This is a summary of New Hampshire Landlord-Tenant laws that apply to residential (non-commercial) rentals. These references were compiled from the New Hampshire Revised Statutes, and various online sources to serve as a reference and for people wanting to learn about New Hampshire landlord-tenant laws, New Hampshire eviction laws, and New Hampshire renters’ rights.
However, this guide is not comprehensive and PayRent does not warrant the accuracy of this information. Statutes can change any time the state legislature passes a new law. Additionally, counties and cities may have different regulations. Given its limitations, this guide is not an adequate substitute for legal advice from a knowledgeable lawyer. If you are dealing with a landlord-tenant issue, you seek guidance from a qualified attorney. If you need help finding an attorney, we’ve included a list of attorney referral services in this guide.
Rules and Regulations Governing New Hampshire Landlord-Tenant Laws
- N.H. Rev. Stat §§ 540 – Actions Against Tenants
- N.H. Rev. Stat §§ 508 – Limitation of Actions
- N.H. Rev. Stat §§ 205-A – Regulations of Manufactured Housing Parks
New Hampshire Lease Terms Provisions
- These security deposit rules do not apply to a person who rents or leases a single-family residence and owns no other rental property or who rents or leases rental units in an owner-occupied building of 5 units or less, except for any individual unit in such building which is occupied by a person or persons 60 years of age or older. (N.H. Rev. Stat § 540-A:5(I))
- What is the maximum allowable security deposit?
The security deposit cannot exceed the greater of one month’s rent or $100.(N.H. Rev. Stat § 540-A:6(I)(a))
- Are security deposits required to earn interest?
Yes, if the landlord holds a security deposit for one year or longer. (N.H. Rev. Stat § 540-A:6(IV)(a))
- Do landlords need to store security deposits in a separate bank account?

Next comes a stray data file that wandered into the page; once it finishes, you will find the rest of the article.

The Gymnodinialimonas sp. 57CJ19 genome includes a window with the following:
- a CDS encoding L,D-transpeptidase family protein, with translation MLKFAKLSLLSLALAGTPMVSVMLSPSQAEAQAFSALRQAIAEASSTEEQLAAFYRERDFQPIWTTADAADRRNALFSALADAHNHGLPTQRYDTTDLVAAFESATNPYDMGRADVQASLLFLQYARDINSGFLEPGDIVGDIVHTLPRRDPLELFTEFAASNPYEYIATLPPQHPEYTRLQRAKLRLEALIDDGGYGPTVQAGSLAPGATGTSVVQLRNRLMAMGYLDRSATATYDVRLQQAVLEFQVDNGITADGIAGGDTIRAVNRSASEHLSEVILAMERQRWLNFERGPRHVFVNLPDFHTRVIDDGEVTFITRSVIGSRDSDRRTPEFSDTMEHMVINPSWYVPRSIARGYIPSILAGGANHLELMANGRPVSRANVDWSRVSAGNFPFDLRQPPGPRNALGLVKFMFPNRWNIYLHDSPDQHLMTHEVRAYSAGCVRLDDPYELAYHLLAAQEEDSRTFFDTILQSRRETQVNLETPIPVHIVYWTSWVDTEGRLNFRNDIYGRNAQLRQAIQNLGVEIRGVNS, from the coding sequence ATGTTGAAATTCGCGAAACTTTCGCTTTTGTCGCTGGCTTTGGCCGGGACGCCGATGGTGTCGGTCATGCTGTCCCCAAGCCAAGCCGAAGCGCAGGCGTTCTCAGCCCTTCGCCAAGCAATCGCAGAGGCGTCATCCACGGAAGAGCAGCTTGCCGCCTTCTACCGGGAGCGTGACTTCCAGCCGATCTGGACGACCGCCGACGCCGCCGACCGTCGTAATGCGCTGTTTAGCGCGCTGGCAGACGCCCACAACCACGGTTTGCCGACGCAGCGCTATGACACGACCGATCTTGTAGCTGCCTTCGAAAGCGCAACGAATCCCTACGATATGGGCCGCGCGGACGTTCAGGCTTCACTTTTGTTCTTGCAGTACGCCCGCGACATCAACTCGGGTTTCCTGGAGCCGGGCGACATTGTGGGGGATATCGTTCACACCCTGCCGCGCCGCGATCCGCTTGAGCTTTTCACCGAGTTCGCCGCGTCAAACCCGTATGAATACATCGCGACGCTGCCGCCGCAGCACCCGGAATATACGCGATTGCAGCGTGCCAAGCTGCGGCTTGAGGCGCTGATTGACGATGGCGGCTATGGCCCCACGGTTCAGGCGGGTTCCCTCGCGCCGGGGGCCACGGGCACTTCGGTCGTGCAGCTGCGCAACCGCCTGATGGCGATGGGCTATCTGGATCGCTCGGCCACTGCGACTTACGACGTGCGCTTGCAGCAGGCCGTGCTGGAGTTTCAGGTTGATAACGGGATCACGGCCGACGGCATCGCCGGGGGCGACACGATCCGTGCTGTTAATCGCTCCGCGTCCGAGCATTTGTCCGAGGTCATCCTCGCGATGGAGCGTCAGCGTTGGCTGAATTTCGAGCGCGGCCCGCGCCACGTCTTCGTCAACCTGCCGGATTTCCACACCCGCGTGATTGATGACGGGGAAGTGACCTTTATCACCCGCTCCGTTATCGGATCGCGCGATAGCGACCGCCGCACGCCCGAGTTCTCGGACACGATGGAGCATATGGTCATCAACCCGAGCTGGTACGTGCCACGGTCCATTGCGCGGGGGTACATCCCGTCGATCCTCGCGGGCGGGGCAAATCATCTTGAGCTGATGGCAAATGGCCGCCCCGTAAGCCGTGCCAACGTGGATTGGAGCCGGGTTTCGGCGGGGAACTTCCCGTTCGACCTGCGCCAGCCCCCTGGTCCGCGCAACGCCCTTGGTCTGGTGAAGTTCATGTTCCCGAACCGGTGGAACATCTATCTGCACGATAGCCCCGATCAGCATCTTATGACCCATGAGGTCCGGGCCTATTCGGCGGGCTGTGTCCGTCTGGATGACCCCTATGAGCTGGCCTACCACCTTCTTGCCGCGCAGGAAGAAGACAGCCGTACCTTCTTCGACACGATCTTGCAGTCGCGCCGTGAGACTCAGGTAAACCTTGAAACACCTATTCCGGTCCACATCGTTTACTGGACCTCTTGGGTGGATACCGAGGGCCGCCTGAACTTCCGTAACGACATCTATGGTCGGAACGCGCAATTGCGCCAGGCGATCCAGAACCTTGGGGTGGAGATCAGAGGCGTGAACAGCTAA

Yes. Security deposits cannot be mingled with the landlord’s personal funds. (N.H. Rev. Stat § 540-A:6(II)(a))
- Are non-refundable fees, such as pet fees, prohibited?
No. There is no New Hampshire law forbidding non-refundable fees or limiting the amount that landlords can charge.
- How long do landlords have to return security deposits?
30 days. (N.H. Rev. Stat § 540-A:7(I))
- Can landlords withhold security deposits?
Yes. Landlords can use the deposit to cover unpaid rent and real estate taxes and to repair any damages to the property. (N.H. Rev. Stat § 540-A:7)
- Are landlords required to itemize damages and fees deducted from security deposits?
Yes. the landlord must provide a written itemized list, detailing the amount withheld and the reasons for withholding. (N.H. Rev. Stat § 540-A:7)
- Do landlords have to issue receipts upon receiving security deposits?
Yes, with limitations. The landlord must provide the tenant with a signed receipt stating the amount of the deposit and specifying the place where the deposit or bond for the deposit will be held. However, no receipt is required when the tenant pays a security deposit with a personal check, a bank check, or a check issued by a government or nonprofit agency on behalf of the tenant. (N.H. Rev. Stat § 540-A:6(I)(b)-(c))
- Are there any specific requirements for record-keeping for deposit withholdings?
Yes. For any deductions based on repairs, landlords must provide the tenant with satisfactory evidence that repair necessary to correct these damages has been or will be completed, such as receipts for purchased repair materials and labor estimates, bills, or invoices indicating the actual or estimated cost. (N.H. Rev. Stat § 540-A:7(I))
- What happens when a landlord does not return a security deposit within the required timeframe?
The landlord will be liable to the tenant in damages in an amount equal to twice the sum of the amount of the security deposit plus any interest due, less any payments made and any charges owing for damages, unpaid rent, or share of real estate taxes. (N.H. Rev. Stat § 540-A:8(I)(b))
- Is there a cap on how much landlords can charge for rent? (rent control)
No. There are no rent control laws in New Hampshire.
- When is rent due?
Rent is payable upon demand unless a different contract is shown. (N.H. Rev. Stat § 540:1)
- Does rent need to be paid using a certain method of payment?
No. There is no New Hampshire law requiring a certain payment method for rent.
- Can landlords charge late fees when rent is late?